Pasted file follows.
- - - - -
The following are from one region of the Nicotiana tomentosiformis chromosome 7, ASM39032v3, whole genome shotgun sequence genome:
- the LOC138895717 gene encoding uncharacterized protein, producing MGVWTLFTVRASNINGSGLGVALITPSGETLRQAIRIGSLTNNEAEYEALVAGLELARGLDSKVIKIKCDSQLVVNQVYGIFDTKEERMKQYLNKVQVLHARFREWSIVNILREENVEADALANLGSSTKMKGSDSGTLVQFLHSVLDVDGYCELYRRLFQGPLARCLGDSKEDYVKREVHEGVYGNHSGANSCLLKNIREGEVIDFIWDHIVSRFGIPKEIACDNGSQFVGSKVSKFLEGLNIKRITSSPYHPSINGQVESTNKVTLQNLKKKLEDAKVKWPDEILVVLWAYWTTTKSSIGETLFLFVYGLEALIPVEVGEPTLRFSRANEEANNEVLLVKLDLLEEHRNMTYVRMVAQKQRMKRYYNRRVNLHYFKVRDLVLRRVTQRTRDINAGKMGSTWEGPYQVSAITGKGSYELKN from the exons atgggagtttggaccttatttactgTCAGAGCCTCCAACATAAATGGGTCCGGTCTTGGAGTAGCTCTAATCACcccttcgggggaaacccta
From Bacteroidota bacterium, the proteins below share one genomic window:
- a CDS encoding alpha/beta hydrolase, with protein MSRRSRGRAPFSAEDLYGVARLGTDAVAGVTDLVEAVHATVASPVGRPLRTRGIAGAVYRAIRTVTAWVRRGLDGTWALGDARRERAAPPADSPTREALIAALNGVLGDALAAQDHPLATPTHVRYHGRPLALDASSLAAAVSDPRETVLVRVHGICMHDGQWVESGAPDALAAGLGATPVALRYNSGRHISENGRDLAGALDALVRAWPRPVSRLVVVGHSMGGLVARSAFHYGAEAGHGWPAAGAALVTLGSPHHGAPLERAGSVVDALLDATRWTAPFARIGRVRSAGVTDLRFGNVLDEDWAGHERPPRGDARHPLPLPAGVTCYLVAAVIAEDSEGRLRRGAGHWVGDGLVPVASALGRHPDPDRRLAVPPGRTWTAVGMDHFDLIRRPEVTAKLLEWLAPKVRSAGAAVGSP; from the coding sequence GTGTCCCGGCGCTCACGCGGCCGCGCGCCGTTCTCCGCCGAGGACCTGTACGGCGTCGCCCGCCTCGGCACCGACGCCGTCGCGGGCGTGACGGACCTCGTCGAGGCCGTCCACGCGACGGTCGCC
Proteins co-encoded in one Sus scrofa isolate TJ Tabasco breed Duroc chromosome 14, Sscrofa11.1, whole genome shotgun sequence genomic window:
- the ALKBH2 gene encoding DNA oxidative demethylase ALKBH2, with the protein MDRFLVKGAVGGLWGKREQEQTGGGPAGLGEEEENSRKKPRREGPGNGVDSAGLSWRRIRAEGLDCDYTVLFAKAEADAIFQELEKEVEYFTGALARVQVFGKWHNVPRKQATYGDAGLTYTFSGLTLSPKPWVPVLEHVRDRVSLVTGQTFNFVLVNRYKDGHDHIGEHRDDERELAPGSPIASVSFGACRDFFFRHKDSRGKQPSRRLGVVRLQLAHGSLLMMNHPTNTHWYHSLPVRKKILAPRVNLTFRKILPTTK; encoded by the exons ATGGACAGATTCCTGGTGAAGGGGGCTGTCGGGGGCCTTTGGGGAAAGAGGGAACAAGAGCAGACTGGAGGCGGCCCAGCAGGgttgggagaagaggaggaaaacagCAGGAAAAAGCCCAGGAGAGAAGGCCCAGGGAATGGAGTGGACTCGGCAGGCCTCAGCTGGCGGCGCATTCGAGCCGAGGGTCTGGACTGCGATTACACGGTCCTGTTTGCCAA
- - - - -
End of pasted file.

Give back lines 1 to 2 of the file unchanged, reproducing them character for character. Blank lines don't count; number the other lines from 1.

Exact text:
The following are from one region of the Nicotiana tomentosiformis chromosome 7, ASM39032v3, whole genome shotgun sequence genome:
- the LOC138895717 gene encoding uncharacterized protein, producing MGVWTLFTVRASNINGSGLGVALITPSGETLRQAIRIGSLTNNEAEYEALVAGLELARGLDSKVIKIKCDSQLVVNQVYGIFDTKEERMKQYLNKVQVLHARFREWSIVNILREENVEADALANLGSSTKMKGSDSGTLVQFLHSVLDVDGYCELYRRLFQGPLARCLGDSKEDYVKREVHEGVYGNHSGANSCLLKNIREGEVIDFIWDHIVSRFGIPKEIACDNGSQFVGSKVSKFLEGLNIKRITSSPYHPSINGQVESTNKVTLQNLKKKLEDAKVKWPDEILVVLWAYWTTTKSSIGETLFLFVYGLEALIPVEVGEPTLRFSRANEEANNEVLLVKLDLLEEHRNMTYVRMVAQKQRMKRYYNRRVNLHYFKVRDLVLRRVTQRTRDINAGKMGSTWEGPYQVSAITGKGSYELKN from the exons atgggagtttggaccttatttactgTCAGAGCCTCCAACATAAATGGGTCCGGTCTTGGAGTAGCTCTAATCACcccttcgggggaaacccta